The Aalto Formula

Kirsi Niinimäki celebrates the textile revolution and chooses 10 as her number

In this series, we interview Aaltonians to find out what’s behind our community’s impact. We ask these Aaltonians what makes them tick and which number they think best captures Aalto’s impact. Professor Kirsi Niinimäki is excited that the textile industry is changing at a furious pace and is lobbying to ensure that the change is guided by the best possible research.

"I started my career as a textile designer at a time when there was still a vibrant textile industry in Finland. I was lucky to see how the machines, processes, designs and markets work in practice. I also had a long career as a teacher before I became a researcher at Aalto University. Solid practical experience and pedagogical skills have proven extremely useful in my work.

I study textiles and fashion in the context of sustainable development. My group and I look at the whole process, starting from design through production to consumption. The stages are all linked and are all changing as we move from a linear production model to a circular economy.

We’re involved in several large projects promoting the circular economy of textiles, such as FINIX, funded by the Academy of Finland, the EU's New Cotton and TERIX, led by Adidas. We work closely with various partners to try to get the latest research results into use on a large scale as quickly as possible.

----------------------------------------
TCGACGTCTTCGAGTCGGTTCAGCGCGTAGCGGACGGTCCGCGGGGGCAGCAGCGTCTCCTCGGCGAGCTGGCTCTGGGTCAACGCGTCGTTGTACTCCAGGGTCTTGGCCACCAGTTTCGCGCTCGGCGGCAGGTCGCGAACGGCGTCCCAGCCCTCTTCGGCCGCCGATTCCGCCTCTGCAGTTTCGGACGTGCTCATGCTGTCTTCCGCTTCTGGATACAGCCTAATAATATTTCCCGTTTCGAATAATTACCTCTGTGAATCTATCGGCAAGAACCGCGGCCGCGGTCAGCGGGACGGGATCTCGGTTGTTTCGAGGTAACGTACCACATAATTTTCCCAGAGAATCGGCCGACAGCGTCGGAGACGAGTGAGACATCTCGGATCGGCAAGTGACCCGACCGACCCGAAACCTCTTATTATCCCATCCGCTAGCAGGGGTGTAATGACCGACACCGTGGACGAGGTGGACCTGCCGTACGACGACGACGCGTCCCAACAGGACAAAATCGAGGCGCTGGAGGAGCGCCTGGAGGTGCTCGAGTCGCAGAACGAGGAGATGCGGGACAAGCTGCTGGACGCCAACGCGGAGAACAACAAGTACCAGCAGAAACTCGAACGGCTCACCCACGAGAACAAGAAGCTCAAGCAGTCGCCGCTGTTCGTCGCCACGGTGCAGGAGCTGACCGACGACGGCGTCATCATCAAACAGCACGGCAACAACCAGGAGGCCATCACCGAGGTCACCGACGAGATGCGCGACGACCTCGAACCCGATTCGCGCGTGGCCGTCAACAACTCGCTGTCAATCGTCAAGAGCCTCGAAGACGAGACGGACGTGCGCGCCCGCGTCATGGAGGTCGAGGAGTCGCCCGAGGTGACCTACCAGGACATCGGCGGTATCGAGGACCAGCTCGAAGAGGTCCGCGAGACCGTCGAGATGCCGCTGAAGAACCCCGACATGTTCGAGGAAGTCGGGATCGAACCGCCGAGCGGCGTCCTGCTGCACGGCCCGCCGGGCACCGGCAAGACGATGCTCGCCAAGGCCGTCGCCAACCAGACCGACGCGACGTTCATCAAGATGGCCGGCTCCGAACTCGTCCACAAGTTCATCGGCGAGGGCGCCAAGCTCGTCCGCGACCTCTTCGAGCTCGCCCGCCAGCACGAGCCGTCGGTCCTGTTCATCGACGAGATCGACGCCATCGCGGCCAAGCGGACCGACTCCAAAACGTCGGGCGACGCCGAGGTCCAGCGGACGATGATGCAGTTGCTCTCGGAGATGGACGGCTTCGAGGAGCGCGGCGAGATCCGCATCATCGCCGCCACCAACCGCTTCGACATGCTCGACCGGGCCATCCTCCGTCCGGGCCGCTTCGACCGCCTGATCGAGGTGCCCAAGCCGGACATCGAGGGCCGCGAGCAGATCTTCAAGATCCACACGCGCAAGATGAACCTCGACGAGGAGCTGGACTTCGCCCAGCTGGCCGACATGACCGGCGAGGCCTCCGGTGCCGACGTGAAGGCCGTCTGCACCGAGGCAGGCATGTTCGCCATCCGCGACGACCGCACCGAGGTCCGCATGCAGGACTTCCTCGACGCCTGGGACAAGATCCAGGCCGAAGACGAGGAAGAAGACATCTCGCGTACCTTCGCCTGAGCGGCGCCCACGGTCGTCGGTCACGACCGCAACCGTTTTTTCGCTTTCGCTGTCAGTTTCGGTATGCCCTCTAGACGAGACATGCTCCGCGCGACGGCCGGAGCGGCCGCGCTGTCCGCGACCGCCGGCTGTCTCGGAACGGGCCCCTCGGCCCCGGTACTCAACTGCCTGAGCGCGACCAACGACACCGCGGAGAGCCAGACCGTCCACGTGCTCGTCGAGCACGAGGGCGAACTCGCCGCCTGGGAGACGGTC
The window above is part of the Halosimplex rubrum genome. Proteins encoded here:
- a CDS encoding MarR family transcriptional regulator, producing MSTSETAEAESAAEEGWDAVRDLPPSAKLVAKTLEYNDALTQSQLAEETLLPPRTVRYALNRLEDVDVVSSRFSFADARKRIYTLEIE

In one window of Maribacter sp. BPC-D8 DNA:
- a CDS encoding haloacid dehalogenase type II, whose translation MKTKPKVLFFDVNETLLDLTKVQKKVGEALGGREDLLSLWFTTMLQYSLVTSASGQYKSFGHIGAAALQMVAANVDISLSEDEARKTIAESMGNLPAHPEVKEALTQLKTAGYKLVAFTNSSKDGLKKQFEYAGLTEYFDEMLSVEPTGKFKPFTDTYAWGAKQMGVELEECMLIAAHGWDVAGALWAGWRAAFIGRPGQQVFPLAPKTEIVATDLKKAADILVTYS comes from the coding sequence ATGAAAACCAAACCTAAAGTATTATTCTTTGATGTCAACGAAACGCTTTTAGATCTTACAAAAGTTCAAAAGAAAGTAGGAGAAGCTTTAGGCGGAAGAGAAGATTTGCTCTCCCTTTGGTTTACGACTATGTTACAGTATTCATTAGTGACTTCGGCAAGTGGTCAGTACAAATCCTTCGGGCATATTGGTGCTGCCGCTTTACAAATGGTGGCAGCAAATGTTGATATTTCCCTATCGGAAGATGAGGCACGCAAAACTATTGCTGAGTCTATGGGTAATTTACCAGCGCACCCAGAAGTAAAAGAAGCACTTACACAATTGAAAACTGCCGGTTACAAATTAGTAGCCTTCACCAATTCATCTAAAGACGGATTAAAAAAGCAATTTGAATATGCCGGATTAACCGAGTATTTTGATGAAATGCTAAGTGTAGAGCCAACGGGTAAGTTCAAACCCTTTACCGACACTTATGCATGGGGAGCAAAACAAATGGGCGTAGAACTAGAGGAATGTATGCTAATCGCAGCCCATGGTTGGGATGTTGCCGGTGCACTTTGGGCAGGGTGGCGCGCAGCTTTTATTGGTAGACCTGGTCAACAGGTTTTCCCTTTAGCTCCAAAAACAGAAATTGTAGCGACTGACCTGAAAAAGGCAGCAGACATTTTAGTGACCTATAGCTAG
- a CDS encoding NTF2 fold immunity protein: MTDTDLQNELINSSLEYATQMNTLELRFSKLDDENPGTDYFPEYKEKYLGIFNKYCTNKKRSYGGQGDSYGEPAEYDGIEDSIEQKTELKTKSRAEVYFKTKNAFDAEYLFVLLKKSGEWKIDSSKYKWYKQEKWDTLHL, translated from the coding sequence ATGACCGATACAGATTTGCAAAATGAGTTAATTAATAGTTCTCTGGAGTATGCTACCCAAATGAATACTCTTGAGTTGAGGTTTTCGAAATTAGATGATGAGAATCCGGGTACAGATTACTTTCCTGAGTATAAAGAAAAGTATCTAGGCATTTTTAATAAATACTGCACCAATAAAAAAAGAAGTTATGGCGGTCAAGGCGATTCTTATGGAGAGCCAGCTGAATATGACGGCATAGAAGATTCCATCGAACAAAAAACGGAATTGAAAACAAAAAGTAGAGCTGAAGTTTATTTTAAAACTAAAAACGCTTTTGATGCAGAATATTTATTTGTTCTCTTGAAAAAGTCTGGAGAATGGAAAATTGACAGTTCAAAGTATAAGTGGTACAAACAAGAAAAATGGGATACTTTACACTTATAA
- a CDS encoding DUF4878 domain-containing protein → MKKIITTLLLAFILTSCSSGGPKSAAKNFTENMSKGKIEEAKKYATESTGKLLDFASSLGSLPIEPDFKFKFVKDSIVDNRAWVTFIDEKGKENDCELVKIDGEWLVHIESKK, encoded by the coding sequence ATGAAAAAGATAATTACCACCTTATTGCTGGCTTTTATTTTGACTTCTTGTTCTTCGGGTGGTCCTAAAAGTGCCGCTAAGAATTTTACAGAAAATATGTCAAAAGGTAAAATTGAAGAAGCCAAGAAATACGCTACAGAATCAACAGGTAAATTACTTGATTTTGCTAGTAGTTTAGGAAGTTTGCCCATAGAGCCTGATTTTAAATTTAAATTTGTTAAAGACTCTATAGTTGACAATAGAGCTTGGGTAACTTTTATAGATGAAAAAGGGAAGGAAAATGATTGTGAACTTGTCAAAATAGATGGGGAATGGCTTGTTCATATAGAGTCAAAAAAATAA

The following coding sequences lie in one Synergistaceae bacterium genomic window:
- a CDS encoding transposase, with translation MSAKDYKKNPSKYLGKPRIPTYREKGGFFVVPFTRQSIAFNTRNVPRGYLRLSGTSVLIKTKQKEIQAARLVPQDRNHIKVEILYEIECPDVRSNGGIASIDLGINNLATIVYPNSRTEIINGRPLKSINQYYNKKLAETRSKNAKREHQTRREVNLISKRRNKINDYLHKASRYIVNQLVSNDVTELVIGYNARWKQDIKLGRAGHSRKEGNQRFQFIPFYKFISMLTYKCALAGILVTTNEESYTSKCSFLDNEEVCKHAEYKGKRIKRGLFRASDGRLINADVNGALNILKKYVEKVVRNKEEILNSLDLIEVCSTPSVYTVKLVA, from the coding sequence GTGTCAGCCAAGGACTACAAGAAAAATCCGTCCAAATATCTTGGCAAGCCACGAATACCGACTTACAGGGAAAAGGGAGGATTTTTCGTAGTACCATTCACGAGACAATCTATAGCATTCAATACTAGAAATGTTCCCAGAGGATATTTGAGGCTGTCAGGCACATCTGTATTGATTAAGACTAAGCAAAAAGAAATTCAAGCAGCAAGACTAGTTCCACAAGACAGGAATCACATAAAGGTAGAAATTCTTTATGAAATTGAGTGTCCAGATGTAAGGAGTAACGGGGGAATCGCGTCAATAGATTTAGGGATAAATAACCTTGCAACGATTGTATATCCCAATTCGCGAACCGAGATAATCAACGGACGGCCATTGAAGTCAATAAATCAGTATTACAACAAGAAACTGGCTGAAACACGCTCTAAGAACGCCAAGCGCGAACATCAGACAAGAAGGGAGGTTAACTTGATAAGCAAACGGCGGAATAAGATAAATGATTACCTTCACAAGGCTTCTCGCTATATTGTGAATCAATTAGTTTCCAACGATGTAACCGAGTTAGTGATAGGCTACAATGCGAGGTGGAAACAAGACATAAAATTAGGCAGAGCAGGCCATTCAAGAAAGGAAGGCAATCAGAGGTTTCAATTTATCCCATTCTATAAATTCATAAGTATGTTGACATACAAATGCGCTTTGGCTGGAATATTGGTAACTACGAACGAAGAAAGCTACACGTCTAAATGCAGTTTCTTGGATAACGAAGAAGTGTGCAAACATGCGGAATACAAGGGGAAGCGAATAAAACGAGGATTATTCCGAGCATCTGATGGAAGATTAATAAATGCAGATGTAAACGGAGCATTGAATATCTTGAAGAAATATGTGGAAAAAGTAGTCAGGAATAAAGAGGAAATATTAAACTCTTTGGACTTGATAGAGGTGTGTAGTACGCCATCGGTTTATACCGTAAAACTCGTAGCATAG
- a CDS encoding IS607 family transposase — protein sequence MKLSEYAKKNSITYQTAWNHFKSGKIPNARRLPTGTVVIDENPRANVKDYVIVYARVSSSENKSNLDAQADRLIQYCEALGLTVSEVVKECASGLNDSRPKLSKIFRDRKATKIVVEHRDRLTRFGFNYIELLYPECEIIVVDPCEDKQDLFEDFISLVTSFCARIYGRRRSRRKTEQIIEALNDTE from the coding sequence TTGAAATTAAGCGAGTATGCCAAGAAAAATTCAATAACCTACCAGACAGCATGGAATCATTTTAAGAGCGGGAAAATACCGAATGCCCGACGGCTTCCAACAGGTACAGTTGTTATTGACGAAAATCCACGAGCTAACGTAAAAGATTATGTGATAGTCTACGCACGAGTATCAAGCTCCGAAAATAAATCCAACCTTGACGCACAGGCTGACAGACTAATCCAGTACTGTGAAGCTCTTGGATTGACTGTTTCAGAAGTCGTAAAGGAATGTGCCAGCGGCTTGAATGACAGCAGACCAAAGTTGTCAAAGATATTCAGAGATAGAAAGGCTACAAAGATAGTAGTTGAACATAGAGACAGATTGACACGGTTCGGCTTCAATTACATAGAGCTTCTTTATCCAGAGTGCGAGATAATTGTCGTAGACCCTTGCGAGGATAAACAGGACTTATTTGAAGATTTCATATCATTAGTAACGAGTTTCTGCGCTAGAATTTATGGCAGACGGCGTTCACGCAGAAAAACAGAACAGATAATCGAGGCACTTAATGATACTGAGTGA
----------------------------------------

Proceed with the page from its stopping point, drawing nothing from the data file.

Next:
Technical innovations, such as new recycled fibres, play a big role in changing the industry, but other changes are also needed. For example, in my group we study the role of the consumer and the social dimension of the industry. The imbalance in the current system is huge: the clothes we consume are produced too cheaply using the labour of people in developing countries. It’s important to avoid making the same mistakes in the circular economy  – that's why we think a lot about equality and justice.

Currently, a textile directive is being prepared in the EU which stipulates that products must be durable, repairable and recyclable. This would revolutionize the whole system, starting with design. We’re diligently lobbying decision-makers to ensure that the latest information is included in their decisions. The change from fast fashion to a circular textile economy isn’t easy. For example, we still lack the infrastructure to collect, sort and recycle textile waste.

I’m very excited about the speed and volume of the progress that’s happening.  It seems that everyone wants to switch to the new model, and legislation to enforce it is following public opinion. The attitude in the industry is divided: some are enthusiastic, while others are afraid of change. But everyone understands that upheaval is inevitable.

I would describe the effectiveness of our work with an old-fashioned school grade, a full ten. We are involved in a huge number of forums, and research is going strong. Contact requests come in all the time – there’s huge demand for our know-how."

Kirsi Niinimäki, Associate professor in Design

Kirsi Niinimäki sitting on a couch
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